Ms Frot-Coutaz learned the business of television at the knee of Greg Dyke while the pair were at the UK firm Pearson in the mid-Nineties, when it owned Thames TV and acquired Grundy, the maker of Neighbours.

When Pearson sold its television business to RTL in 2000, she was already a high-powered European executive, and she followed her boyfriend (now, husband) to the US two years later. She has run the North American operation since 2005, putting her in charge of such august properties as The Price Is Right, the longest-running game show in the US, and new documentary successes such as Deadliest Catch, about Alaskan fishermen. In all, Fremantle made 872 hours of programming for US television last year, up from 705 the year before.

But it is as the queen of reality TV that she is best known in Hollywood. "Some think Idol is corny," she once said. "It probably is a little bit – but people like it."

The Idol franchise that originated in the UK has now churned out 43 different versions across the world, but American Idol remains its biggest banker. Some 38.6 million people in the US tuned in to see country baritone Scotty McCreery win the 10th season, and the show is sold around the world, including to ITV2 in the UK.

Few tasks are more important than selecting the judging panel for these shows, which is why the Cheryl Cole fiasco has taken up so many column inches. Ms Frot-Coutaz has said a show cannot survive with a "crap" panel, although she insists the format is strong enough to survive mediocre judges. The Idol judging panel was completely reinvented after the departure of Cowell and two others, with Jennifer Lopez and Aerosmith's Steven Tyler coming on board instead. Behind the scenes, for continuity, Fremantle and 19 Entertainment, co-owner of the franchise, brought back Nigel Lythgoe as another executive producer, and Idol is again flourishing.

In a victory lap of interviews, as the season posted better viewing figures than it had for several years, Ms Frot-Coutaz said: "It's like family. I spend more time on Idol than I do with my family, and there's that comfort that comes with those relationships. If something bad happened, they'd look out for you. They would."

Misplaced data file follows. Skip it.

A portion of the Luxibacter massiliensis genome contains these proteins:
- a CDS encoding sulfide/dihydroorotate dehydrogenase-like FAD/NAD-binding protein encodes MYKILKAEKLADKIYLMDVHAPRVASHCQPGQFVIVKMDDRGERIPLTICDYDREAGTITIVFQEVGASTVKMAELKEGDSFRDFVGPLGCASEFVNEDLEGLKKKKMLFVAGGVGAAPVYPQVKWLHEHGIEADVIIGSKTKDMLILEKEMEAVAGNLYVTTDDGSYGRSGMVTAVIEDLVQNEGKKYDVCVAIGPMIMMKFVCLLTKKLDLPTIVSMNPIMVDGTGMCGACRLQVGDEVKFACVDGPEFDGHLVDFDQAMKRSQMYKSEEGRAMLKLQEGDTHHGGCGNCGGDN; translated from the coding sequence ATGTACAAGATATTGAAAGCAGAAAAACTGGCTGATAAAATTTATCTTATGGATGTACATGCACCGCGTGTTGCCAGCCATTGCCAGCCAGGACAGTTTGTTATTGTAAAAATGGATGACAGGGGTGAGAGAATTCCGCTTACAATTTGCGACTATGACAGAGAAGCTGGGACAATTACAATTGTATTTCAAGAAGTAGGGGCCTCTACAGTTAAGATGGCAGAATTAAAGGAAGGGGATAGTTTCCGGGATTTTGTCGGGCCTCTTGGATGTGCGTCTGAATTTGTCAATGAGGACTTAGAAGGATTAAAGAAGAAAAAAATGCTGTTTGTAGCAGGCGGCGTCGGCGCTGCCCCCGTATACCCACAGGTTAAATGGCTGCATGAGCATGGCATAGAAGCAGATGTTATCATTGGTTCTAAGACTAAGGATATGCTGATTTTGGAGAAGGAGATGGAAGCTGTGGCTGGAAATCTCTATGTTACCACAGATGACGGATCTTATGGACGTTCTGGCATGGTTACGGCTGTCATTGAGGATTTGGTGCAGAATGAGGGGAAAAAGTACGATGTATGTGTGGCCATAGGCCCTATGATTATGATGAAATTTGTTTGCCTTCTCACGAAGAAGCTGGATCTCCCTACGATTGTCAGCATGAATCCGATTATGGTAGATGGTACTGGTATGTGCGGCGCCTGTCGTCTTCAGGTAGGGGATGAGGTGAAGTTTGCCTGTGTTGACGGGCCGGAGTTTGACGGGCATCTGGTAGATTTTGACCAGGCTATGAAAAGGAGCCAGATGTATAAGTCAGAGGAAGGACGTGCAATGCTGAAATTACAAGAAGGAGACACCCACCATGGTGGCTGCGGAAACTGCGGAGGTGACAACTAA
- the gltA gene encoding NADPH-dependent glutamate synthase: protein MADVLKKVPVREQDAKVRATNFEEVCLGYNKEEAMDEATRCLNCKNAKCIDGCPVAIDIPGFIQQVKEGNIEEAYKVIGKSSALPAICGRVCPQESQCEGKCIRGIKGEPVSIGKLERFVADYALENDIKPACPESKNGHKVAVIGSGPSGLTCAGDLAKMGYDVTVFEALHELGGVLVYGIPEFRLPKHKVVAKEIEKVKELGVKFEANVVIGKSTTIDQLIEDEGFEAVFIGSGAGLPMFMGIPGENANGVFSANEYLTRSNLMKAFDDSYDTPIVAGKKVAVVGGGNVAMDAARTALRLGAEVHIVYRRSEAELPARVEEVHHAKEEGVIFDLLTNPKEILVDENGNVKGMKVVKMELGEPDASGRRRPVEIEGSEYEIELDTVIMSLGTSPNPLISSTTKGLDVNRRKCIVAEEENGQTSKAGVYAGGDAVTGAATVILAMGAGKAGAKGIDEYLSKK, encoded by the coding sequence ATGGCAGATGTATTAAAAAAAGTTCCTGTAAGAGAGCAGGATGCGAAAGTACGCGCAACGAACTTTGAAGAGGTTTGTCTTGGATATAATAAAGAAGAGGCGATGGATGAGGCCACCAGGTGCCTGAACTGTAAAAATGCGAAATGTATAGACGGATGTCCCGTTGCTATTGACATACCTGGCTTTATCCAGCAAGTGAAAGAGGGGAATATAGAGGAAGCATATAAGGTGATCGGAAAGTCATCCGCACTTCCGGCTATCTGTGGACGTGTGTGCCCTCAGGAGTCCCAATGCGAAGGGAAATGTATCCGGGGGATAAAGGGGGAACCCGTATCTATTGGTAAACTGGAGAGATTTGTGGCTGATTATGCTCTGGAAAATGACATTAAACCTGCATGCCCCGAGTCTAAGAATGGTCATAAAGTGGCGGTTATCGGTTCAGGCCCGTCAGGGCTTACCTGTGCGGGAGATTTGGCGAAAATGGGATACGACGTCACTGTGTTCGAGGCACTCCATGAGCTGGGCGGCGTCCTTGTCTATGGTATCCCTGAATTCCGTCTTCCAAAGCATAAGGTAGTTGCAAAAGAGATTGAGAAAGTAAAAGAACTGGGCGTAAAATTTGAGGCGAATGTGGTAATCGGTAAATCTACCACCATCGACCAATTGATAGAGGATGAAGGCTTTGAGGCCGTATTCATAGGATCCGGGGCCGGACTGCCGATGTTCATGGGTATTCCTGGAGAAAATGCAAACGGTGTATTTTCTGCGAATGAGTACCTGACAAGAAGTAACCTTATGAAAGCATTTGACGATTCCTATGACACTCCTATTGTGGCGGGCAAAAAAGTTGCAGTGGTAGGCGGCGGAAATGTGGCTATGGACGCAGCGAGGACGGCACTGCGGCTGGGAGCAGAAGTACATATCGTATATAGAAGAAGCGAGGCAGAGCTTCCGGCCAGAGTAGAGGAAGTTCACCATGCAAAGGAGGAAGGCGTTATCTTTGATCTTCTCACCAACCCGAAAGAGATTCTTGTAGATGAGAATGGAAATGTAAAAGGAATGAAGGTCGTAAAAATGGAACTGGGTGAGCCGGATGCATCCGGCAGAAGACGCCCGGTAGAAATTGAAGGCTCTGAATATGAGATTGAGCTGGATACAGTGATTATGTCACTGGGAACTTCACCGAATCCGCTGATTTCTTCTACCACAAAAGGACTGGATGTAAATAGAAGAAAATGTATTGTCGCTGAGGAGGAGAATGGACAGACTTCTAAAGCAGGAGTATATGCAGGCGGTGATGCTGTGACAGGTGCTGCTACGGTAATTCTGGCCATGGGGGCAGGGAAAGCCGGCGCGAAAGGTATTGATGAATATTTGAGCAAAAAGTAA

On other occasions she has likened the relationships between the producers on these shows to a marriage, but one where divorce is not an option. Her relationship with Cowell is said to be occasionally explosive, since they are both forthright in their opinions, but it is based on a great mutual respect.

It is in no small measure down to Frot-Coutaz that Cowell has chosen to produce The X Factor and other Syco shows in partnership with Fremantle, rather than going elsewhere, or negotiating directly with the US networks.

Ms Frot-Coutaz is also the person closest to Fox, the Rupert Murdoch-owned network which picked up Idol and helped turn it not just into the most-watched show on American TV but also one of the most lucrative – thanks to comically ostentatious product placement deals, such as with Coca-Cola.

Now The X Factor is also racking up the sponsorship deals at a ferocious pace, with Pepsi and Chevrolet signing up, and Fremantle is expecting it to be a major hit on a par with Idol. The show will be shown on ITV2 when it starts in September, and it is being sold to many other territories, too.

Ms Frot-Coutaz always says you might as well take risks, since the worst that can happen is you can get fired. But, the little mishap with Cheryl Cole notwithstanding, it doesn't seem as if there is much risk with The X Factor. The recipe book is open at the usual page.